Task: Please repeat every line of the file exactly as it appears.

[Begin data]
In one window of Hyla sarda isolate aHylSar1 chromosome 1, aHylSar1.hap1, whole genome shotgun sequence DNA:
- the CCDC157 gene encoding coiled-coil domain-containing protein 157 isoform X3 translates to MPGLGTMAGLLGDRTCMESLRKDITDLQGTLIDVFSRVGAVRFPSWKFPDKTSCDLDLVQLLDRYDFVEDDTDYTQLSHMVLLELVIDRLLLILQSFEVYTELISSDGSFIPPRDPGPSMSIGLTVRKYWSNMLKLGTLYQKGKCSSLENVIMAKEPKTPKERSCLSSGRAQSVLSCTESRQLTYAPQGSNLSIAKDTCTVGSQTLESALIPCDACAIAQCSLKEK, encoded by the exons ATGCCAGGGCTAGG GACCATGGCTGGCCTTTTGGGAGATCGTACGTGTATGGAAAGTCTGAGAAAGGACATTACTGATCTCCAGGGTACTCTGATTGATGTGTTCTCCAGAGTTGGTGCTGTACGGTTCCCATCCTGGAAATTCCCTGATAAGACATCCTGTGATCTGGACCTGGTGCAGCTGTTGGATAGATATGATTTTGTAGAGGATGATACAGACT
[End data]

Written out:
In one window of Hyla sarda isolate aHylSar1 chromosome 1, aHylSar1.hap1, whole genome shotgun sequence DNA:
- the CCDC157 gene encoding coiled-coil domain-containing protein 157 isoform X3 translates to MPGLGTMAGLLGDRTCMESLRKDITDLQGTLIDVFSRVGAVRFPSWKFPDKTSCDLDLVQLLDRYDFVEDDTDYTQLSHMVLLELVIDRLLLILQSFEVYTELISSDGSFIPPRDPGPSMSIGLTVRKYWSNMLKLGTLYQKGKCSSLENVIMAKEPKTPKERSCLSSGRAQSVLSCTESRQLTYAPQGSNLSIAKDTCTVGSQTLESALIPCDACAIAQCSLKEK, encoded by the exons ATGCCAGGGCTAGG GACCATGGCTGGCCTTTTGGGAGATCGTACGTGTATGGAAAGTCTGAGAAAGGACATTACTGATCTCCAGGGTACTCTGATTGATGTGTTCTCCAGAGTTGGTGCTGTACGGTTCCCATCCTGGAAATTCCCTGATAAGACATCCTGTGATCTGGACCTGGTGCAGCTGTTGGATAGATATGATTTTGTAGAGGATGATACAGACT